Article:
SEATTLE: China’s president on Tuesday called for less “suspicion” in ties between the world’s top two economies, ahead of landmark talks later this week with US President Barack Obama. Xi Jinping’s comments, at a keynote speech in the commercial hub of Seattle, came as US aerospace giant Boeing reportedly clinched a deal with Chinese firms to sell 300 aircraft.
“We want to see more understanding and trust and less estrangement and suspicion,” said Xi, whose country has seen somewhat strained ties with the United States on several issues. “Conflict and confrontation” between the two powers “would lead to disaster for both countries and the world at large,” stressed Xi.
Ahead of talks with the Obama administration later this week on hot-button issues like China’s expanding presence in the South China Sea, cyber theft and human rights, Xi sought to convince an audience of mostly businessmen and US state officials that China was a positive force in the global economy and was pushing forward with reforms based on rule of law and market principles.
China’s foreign policy priority was to build what he described as a “new model” of relationship with Washington based on “non-confrontation, non-conflict, mutual respect and willing cooperation,” said the president. “We must read each other’s strategic intentions correctly.”
Xi vowed to treat US investors in China fairly and fight against commercial cyber theft, a growing complaint against China by American businesses. “We respect the international business norms of non-discrimination,” he told an audience that included the chief executives of some of the largest US businesses, including Boeing, Amazon, DuPont, IBM and Microsoft, all of whom have substantial business in China. “We will address legitimate concerns of foreign investors in a timely fashion.”
On the hacking issue, he said China itself is a victim and was ready to set up a “high-level” mechanism with the United States to discuss the problem. “The Chinese government will not in whatever form engage in commercial theft or encourage or support such attempts by anyone.” At the same time, he suggested that US threats to sanction Chinese officials over the alleged hacking were out of line, saying cyber theft was a crime that had to be prosecuted “in accordance with law.”
He also stressed that China’s economic downturn was temporary and that the government was on top of recent market turmoil. “At present all economies are facing difficulties and our economy is also under general pressure,” Xi said. “China’s stock market has reached the phase of self-recovery and self-adjustment,” he said. Xi is spending two days in Seattle meeting with the governors of US states with substantial trade and investment ties to China, and the businesses themselves, sending a message to the White House that US companies need China.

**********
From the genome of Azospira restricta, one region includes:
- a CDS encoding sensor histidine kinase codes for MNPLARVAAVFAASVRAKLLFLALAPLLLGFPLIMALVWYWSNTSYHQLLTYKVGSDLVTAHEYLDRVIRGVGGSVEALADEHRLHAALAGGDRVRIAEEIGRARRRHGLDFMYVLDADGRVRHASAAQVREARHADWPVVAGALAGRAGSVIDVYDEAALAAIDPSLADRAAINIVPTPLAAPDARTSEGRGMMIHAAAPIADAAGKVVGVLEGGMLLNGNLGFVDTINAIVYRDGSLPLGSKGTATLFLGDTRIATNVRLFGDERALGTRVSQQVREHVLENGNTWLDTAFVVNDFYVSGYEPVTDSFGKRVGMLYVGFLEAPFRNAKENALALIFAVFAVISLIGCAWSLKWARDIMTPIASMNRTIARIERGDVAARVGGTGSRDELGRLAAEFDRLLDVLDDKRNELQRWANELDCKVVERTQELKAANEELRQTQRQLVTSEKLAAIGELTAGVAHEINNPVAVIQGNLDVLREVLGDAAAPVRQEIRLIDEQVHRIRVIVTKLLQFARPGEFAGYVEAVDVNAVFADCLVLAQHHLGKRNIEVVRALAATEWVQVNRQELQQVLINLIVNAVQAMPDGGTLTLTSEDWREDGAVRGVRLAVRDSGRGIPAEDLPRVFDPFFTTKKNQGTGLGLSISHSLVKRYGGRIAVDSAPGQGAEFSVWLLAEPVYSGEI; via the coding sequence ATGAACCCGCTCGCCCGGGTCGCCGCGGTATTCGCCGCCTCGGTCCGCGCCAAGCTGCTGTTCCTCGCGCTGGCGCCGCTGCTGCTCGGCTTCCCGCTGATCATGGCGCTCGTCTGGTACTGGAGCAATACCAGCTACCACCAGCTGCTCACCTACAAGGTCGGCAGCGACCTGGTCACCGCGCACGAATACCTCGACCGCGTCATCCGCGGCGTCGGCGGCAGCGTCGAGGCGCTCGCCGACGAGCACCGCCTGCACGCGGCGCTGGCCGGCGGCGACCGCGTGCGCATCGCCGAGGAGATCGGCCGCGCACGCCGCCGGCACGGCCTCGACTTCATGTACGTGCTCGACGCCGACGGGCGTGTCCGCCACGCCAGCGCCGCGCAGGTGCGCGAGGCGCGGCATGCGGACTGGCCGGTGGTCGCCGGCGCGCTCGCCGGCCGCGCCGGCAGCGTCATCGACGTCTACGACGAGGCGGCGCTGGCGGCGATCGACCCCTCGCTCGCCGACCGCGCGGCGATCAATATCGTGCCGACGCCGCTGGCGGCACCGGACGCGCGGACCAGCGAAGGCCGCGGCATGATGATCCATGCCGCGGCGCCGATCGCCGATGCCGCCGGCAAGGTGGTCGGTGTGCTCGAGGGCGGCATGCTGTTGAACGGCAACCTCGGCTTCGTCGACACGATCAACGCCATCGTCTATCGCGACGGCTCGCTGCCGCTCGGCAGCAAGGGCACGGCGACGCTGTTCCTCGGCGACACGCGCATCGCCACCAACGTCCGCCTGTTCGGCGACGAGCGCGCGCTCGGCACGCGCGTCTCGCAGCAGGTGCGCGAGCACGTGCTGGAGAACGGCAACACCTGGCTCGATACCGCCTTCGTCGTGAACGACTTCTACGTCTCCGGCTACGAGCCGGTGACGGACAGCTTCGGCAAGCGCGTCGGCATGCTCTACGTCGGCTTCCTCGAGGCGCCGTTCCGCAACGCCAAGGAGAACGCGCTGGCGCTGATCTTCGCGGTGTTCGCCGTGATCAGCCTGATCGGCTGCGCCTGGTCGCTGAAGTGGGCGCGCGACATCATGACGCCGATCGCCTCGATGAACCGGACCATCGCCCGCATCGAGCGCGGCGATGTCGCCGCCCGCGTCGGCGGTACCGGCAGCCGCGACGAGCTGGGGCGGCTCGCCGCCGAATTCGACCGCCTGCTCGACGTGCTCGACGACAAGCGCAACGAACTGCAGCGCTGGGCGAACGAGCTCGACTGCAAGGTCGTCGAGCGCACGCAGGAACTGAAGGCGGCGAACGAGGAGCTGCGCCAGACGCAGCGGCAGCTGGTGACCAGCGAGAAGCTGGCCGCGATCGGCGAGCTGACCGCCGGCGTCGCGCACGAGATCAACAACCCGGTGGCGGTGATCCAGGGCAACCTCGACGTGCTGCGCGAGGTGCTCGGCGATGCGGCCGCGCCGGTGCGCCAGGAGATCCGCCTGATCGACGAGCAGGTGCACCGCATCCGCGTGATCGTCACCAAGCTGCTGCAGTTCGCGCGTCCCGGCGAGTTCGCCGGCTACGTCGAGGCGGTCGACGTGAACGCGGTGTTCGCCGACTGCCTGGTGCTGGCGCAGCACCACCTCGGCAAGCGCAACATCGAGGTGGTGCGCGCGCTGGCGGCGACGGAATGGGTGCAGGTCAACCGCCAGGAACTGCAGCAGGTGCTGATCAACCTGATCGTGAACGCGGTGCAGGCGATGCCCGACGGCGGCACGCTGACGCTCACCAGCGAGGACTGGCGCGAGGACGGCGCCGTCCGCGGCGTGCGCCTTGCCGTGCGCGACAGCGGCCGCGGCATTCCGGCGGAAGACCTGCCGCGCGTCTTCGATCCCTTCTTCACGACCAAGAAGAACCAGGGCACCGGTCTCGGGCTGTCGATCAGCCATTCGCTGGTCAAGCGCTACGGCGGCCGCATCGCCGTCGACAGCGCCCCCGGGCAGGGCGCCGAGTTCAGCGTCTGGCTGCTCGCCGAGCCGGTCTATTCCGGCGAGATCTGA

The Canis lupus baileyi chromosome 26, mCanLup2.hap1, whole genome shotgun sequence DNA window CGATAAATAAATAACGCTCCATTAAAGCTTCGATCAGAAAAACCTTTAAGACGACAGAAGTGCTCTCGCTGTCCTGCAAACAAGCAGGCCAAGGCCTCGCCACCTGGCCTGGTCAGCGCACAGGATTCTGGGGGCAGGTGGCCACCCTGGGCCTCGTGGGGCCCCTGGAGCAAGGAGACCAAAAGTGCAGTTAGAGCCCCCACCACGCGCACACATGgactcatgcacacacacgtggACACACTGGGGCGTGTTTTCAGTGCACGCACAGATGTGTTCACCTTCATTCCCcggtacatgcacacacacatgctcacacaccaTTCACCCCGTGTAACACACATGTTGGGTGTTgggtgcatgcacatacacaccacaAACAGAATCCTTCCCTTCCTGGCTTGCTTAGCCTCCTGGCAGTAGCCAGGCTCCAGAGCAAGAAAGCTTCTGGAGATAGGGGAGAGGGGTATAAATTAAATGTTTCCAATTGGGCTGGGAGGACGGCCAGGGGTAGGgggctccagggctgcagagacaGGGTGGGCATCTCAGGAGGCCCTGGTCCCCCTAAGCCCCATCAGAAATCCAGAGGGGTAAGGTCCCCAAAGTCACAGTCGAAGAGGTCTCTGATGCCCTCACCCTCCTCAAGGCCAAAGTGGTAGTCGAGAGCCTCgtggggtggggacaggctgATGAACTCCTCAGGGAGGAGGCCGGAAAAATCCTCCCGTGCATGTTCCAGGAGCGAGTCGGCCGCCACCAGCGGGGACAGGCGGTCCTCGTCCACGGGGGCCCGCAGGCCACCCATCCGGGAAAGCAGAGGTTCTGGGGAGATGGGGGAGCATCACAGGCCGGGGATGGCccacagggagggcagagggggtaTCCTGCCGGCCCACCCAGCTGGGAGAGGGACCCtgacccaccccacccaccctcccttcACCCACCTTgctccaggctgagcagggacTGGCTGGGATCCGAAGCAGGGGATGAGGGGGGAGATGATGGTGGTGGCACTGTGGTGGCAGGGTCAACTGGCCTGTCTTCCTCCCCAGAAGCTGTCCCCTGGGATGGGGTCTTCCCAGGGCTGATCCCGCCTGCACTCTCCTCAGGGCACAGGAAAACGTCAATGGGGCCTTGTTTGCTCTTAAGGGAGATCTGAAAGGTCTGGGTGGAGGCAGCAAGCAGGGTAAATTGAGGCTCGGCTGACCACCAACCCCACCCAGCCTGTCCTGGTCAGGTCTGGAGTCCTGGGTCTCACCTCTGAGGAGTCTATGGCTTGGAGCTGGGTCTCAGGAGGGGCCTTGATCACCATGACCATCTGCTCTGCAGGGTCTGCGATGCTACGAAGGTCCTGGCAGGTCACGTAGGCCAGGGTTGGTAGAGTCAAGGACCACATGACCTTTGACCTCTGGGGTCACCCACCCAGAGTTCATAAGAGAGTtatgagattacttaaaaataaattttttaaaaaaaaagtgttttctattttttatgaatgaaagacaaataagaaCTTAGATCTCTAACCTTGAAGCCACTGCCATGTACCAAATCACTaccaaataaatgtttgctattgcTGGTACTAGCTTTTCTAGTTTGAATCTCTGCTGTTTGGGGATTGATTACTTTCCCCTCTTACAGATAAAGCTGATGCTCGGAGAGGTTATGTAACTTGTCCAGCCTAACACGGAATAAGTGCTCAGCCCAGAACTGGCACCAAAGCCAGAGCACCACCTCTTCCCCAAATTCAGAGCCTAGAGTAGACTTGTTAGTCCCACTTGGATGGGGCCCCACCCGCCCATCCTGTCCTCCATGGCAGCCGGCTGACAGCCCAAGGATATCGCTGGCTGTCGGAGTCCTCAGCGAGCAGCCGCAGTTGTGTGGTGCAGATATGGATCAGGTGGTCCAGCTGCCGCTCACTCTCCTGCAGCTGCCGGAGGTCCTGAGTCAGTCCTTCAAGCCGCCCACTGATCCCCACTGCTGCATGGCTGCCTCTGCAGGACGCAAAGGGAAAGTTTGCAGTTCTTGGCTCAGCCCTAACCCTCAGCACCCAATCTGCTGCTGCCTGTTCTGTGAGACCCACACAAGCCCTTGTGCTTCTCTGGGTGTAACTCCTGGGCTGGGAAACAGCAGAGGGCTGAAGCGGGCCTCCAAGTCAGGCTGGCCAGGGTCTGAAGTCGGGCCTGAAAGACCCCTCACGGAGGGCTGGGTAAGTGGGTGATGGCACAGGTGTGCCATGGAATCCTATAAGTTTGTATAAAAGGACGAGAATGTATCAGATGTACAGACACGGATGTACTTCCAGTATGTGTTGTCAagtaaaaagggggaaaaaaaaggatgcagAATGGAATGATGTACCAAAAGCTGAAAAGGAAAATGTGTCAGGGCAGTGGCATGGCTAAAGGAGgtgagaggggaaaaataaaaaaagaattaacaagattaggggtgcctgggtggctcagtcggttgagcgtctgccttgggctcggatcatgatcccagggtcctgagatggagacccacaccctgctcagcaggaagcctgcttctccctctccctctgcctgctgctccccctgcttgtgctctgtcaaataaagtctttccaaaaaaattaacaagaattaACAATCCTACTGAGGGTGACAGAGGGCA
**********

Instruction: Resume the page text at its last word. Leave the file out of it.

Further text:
‘No House of Cards’
Xi was introduced by legendary US diplomat Henry Kissinger, who made the first secretive effort in 1971 to restore long-broken relations with China and who praised Xi as the man able to take the relationship to a new level. The Chinese leader charmed his audience with quotes from Martin Luther King, recollections of former visits to Seattle and knowing references to popular US culture, including the romance comedy “Sleepless in Seattle.”
Defending his government’s crackdown on corruption, he quipped: “This has nothing to do with power struggle. This is no ‘House of Cards’.” But he also took pains to remind Washington that China has been a responsible partner and team player in dealing with crises from Ebola to North Korea’s nuclear threat to global warming, as well as acting to support the world economy in the 2008 financial crisis.
And, following on from his comments on his government’s anti-corruption fight, he pointed a direct finger at the US government’s allowing Chinese wanted for corruption to hide in the United States. He called for Washington’s cooperation “so that corrupt elements will be denied an overseas safe haven.” He also responded to criticisms that China’s tough new security law will effectively outlaw foreign non-governmental organizations, saying the country welcomed and would protect those whose activities “are beneficial to the Chinese people.”
But he also stressed they had to obey Chinese law: “On their part, foreign NGOs in China need to obey Chinese law and carry out activities in accordance with the law.” White House National Security Advisor Susan Rice met Tuesday with several representatives from among the universities, businesses and rights groups that would be forced to register and report to the Chinese security services if the draft law enters into force.
“Today’s discussion focused on concerns that the draft legislation would further narrow space for civil society in China,” the White House said in a statement that came hours after the Chinese leader landed in the United States. – AFP